The merger comes after Dipra Ray approached Drury, proposing the transaction between their two companies, both of which concern the use of technology to improve our health.
Founded in 2011, mPort maps 3D images of the human body and provides users with relevant health indexes such as body shape, measurements, body fat, and density. The information can then be used to create personalised health and fitness programs.
Drury’s Springday has been previously described as having ambitions to become the “Netflix of wellbeing”. It provides corporate-branded platforms to major companies offering staff access to a range of health programs, and now operates in 13 countries.
Having run Spingday for 11 years now, Georgie Drury says this merger comes as demand is growing.
She tells Women’s Agenda that, “80% of us are walking around with chronic disease indicators.”
“People are increasingly wanting to understand how they can improve their wellbeing.”
The Springday program (that’s also available as an app) is used by employers to offer staff the ability to chart their health data, goals, and provide gamified programs, products, challenges, events and expert learning modules.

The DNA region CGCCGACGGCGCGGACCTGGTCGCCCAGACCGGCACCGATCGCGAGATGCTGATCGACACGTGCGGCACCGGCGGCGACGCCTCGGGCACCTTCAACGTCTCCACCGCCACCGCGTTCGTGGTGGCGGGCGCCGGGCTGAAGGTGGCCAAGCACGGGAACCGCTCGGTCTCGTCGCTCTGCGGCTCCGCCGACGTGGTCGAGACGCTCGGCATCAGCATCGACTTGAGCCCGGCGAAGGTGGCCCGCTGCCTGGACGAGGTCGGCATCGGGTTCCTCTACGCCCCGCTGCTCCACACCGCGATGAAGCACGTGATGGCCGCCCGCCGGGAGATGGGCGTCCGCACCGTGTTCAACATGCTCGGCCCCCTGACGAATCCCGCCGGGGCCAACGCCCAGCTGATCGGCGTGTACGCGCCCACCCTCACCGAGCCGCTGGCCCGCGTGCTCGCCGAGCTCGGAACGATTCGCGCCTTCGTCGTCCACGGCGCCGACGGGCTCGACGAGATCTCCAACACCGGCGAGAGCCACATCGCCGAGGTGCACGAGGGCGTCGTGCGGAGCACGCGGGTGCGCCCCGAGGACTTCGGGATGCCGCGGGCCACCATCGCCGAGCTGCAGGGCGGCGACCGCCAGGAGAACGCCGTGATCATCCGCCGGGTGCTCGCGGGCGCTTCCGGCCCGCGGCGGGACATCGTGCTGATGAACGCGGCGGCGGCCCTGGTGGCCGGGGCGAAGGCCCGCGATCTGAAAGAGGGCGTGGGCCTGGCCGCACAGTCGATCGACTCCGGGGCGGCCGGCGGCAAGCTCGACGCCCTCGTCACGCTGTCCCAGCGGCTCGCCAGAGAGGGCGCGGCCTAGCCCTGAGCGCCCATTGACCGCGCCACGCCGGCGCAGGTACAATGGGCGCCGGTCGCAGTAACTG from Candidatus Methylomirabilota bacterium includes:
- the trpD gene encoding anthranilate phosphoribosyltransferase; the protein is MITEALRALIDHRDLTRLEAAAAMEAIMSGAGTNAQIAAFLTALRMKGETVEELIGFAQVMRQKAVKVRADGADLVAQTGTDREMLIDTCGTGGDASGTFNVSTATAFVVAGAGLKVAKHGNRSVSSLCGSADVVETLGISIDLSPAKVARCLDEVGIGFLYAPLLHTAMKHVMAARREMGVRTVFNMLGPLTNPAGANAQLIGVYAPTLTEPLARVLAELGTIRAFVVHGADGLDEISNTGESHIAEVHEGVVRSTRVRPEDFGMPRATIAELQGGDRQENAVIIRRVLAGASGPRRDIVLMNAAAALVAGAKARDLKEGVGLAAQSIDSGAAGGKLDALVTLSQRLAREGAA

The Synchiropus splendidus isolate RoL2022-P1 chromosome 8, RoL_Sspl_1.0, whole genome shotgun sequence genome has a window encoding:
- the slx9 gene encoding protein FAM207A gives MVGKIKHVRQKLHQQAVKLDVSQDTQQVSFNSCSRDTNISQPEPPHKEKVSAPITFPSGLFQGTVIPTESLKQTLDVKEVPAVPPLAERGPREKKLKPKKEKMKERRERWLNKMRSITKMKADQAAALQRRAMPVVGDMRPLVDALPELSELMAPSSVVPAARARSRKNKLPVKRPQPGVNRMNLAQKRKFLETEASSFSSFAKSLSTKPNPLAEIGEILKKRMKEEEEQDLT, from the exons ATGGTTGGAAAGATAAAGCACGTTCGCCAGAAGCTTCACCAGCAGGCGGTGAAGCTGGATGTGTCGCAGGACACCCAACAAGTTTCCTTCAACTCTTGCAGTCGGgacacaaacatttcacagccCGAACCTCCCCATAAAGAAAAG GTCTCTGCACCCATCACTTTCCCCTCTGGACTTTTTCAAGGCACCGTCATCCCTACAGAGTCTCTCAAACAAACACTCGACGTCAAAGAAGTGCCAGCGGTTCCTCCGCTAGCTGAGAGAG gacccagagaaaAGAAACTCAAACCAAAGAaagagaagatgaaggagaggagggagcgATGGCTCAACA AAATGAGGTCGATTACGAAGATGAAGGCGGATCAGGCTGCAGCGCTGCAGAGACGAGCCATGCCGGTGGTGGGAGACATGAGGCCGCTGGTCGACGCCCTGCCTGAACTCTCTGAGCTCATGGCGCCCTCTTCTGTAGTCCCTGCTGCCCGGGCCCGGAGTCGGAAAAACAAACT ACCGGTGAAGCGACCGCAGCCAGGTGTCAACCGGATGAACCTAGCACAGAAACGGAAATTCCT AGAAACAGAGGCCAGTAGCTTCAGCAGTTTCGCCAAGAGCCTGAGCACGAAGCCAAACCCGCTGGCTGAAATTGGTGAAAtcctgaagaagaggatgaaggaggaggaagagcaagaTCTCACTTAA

Drury says mPort’s data will enable the users to create an avatar and access more data.
“Then they use Springday’s technology to create activities and set challenges for themselves. They get a scan of their bodies at the beginning of their challenge, and then one at the end to measure their results.”
“Data like BMI, body fat, weight measurement are calculated, and then we can take that data and calculate the health risk profile of a company. Businesses want happy, healthy and productive employees and this is one program that does that.”
mPort’s Dipra Ray told The Australian, “Allowing companies to access this kind of data will make it easier for them to track the success of their corporate wellbeing programs, and get expert advice from Springday on what else they could do to optimise them.”